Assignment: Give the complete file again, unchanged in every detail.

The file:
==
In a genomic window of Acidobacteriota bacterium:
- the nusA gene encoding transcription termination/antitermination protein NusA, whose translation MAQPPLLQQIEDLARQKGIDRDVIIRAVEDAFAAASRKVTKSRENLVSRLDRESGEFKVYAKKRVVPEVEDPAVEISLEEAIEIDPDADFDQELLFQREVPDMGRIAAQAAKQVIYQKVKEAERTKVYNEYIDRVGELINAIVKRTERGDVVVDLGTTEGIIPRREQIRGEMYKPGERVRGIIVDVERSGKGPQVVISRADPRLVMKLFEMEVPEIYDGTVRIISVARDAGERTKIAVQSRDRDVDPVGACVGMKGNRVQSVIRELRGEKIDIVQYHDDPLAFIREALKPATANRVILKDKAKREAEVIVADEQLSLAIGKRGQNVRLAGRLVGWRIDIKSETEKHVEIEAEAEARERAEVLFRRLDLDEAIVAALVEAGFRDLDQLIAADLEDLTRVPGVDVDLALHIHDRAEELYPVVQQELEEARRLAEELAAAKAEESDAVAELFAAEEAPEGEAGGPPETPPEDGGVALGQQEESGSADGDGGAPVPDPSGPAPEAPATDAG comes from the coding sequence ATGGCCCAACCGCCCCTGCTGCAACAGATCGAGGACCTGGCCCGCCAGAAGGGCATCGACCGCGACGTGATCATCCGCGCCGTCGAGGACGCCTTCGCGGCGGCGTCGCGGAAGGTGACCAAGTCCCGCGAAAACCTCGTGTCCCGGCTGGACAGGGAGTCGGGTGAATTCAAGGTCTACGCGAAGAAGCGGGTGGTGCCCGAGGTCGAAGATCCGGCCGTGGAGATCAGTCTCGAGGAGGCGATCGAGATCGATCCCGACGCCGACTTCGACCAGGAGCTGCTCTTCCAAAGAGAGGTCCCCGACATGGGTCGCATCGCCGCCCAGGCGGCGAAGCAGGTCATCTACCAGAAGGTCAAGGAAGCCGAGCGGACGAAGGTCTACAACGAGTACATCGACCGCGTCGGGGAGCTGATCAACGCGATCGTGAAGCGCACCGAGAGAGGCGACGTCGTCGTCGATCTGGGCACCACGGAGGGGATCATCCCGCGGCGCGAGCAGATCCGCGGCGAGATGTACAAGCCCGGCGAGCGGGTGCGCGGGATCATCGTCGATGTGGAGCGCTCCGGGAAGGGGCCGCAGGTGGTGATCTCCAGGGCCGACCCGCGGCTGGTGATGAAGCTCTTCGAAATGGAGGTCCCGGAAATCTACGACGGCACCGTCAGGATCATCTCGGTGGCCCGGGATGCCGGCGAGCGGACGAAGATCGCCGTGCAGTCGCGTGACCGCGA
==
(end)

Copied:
In a genomic window of Acidobacteriota bacterium:
- the nusA gene encoding transcription termination/antitermination protein NusA, whose translation MAQPPLLQQIEDLARQKGIDRDVIIRAVEDAFAAASRKVTKSRENLVSRLDRESGEFKVYAKKRVVPEVEDPAVEISLEEAIEIDPDADFDQELLFQREVPDMGRIAAQAAKQVIYQKVKEAERTKVYNEYIDRVGELINAIVKRTERGDVVVDLGTTEGIIPRREQIRGEMYKPGERVRGIIVDVERSGKGPQVVISRADPRLVMKLFEMEVPEIYDGTVRIISVARDAGERTKIAVQSRDRDVDPVGACVGMKGNRVQSVIRELRGEKIDIVQYHDDPLAFIREALKPATANRVILKDKAKREAEVIVADEQLSLAIGKRGQNVRLAGRLVGWRIDIKSETEKHVEIEAEAEARERAEVLFRRLDLDEAIVAALVEAGFRDLDQLIAADLEDLTRVPGVDVDLALHIHDRAEELYPVVQQELEEARRLAEELAAAKAEESDAVAELFAAEEAPEGEAGGPPETPPEDGGVALGQQEESGSADGDGGAPVPDPSGPAPEAPATDAG comes from the coding sequence ATGGCCCAACCGCCCCTGCTGCAACAGATCGAGGACCTGGCCCGCCAGAAGGGCATCGACCGCGACGTGATCATCCGCGCCGTCGAGGACGCCTTCGCGGCGGCGTCGCGGAAGGTGACCAAGTCCCGCGAAAACCTCGTGTCCCGGCTGGACAGGGAGTCGGGTGAATTCAAGGTCTACGCGAAGAAGCGGGTGGTGCCCGAGGTCGAAGATCCGGCCGTGGAGATCAGTCTCGAGGAGGCGATCGAGATCGATCCCGACGCCGACTTCGACCAGGAGCTGCTCTTCCAAAGAGAGGTCCCCGACATGGGTCGCATCGCCGCCCAGGCGGCGAAGCAGGTCATCTACCAGAAGGTCAAGGAAGCCGAGCGGACGAAGGTCTACAACGAGTACATCGACCGCGTCGGGGAGCTGATCAACGCGATCGTGAAGCGCACCGAGAGAGGCGACGTCGTCGTCGATCTGGGCACCACGGAGGGGATCATCCCGCGGCGCGAGCAGATCCGCGGCGAGATGTACAAGCCCGGCGAGCGGGTGCGCGGGATCATCGTCGATGTGGAGCGCTCCGGGAAGGGGCCGCAGGTGGTGATCTCCAGGGCCGACCCGCGGCTGGTGATGAAGCTCTTCGAAATGGAGGTCCCGGAAATCTACGACGGCACCGTCAGGATCATCTCGGTGGCCCGGGATGCCGGCGAGCGGACGAAGATCGCCGTGCAGTCGCGTGACCGCGA